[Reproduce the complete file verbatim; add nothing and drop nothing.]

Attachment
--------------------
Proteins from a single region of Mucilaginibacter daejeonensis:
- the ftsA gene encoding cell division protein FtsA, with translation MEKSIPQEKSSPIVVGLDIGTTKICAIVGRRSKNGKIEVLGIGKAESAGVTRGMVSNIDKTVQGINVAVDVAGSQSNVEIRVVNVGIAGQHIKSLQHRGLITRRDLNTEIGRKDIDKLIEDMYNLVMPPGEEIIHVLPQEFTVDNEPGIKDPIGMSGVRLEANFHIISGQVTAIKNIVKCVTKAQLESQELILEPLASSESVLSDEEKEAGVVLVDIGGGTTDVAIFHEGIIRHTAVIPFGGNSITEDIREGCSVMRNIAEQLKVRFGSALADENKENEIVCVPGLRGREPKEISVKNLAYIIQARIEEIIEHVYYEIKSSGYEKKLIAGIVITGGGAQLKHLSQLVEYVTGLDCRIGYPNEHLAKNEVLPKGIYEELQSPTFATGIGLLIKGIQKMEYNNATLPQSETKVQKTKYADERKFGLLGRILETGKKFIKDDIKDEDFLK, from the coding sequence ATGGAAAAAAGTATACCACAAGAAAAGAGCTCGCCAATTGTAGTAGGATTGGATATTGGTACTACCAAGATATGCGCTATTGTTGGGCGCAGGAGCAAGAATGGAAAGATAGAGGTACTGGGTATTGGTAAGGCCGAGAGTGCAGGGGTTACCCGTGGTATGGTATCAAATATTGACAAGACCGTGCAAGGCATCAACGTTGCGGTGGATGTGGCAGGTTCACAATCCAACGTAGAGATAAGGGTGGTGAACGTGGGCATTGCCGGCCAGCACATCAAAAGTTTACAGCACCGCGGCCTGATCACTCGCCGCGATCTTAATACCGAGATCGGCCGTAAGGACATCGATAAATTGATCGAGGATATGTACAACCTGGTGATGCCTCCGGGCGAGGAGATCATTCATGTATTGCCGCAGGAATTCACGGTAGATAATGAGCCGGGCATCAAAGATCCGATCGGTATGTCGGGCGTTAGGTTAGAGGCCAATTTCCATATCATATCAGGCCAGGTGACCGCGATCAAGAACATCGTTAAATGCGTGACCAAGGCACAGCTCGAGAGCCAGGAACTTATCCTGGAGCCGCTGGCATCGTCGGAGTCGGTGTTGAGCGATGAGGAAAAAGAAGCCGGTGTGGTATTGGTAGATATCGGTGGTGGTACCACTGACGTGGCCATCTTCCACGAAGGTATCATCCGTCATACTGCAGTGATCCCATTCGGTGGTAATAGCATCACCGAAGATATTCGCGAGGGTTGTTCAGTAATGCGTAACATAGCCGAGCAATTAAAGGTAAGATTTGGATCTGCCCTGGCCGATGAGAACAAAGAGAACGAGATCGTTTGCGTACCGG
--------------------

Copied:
Proteins from a single region of Mucilaginibacter daejeonensis:
- the ftsA gene encoding cell division protein FtsA, with translation MEKSIPQEKSSPIVVGLDIGTTKICAIVGRRSKNGKIEVLGIGKAESAGVTRGMVSNIDKTVQGINVAVDVAGSQSNVEIRVVNVGIAGQHIKSLQHRGLITRRDLNTEIGRKDIDKLIEDMYNLVMPPGEEIIHVLPQEFTVDNEPGIKDPIGMSGVRLEANFHIISGQVTAIKNIVKCVTKAQLESQELILEPLASSESVLSDEEKEAGVVLVDIGGGTTDVAIFHEGIIRHTAVIPFGGNSITEDIREGCSVMRNIAEQLKVRFGSALADENKENEIVCVPGLRGREPKEISVKNLAYIIQARIEEIIEHVYYEIKSSGYEKKLIAGIVITGGGAQLKHLSQLVEYVTGLDCRIGYPNEHLAKNEVLPKGIYEELQSPTFATGIGLLIKGIQKMEYNNATLPQSETKVQKTKYADERKFGLLGRILETGKKFIKDDIKDEDFLK, from the coding sequence ATGGAAAAAAGTATACCACAAGAAAAGAGCTCGCCAATTGTAGTAGGATTGGATATTGGTACTACCAAGATATGCGCTATTGTTGGGCGCAGGAGCAAGAATGGAAAGATAGAGGTACTGGGTATTGGTAAGGCCGAGAGTGCAGGGGTTACCCGTGGTATGGTATCAAATATTGACAAGACCGTGCAAGGCATCAACGTTGCGGTGGATGTGGCAGGTTCACAATCCAACGTAGAGATAAGGGTGGTGAACGTGGGCATTGCCGGCCAGCACATCAAAAGTTTACAGCACCGCGGCCTGATCACTCGCCGCGATCTTAATACCGAGATCGGCCGTAAGGACATCGATAAATTGATCGAGGATATGTACAACCTGGTGATGCCTCCGGGCGAGGAGATCATTCATGTATTGCCGCAGGAATTCACGGTAGATAATGAGCCGGGCATCAAAGATCCGATCGGTATGTCGGGCGTTAGGTTAGAGGCCAATTTCCATATCATATCAGGCCAGGTGACCGCGATCAAGAACATCGTTAAATGCGTGACCAAGGCACAGCTCGAGAGCCAGGAACTTATCCTGGAGCCGCTGGCATCGTCGGAGTCGGTGTTGAGCGATGAGGAAAAAGAAGCCGGTGTGGTATTGGTAGATATCGGTGGTGGTACCACTGACGTGGCCATCTTCCACGAAGGTATCATCCGTCATACTGCAGTGATCCCATTCGGTGGTAATAGCATCACCGAAGATATTCGCGAGGGTTGTTCAGTAATGCGTAACATAGCCGAGCAATTAAAGGTAAGATTTGGATCTGCCCTGGCCGATGAGAACAAAGAGAACGAGATCGTTTGCGTACCGG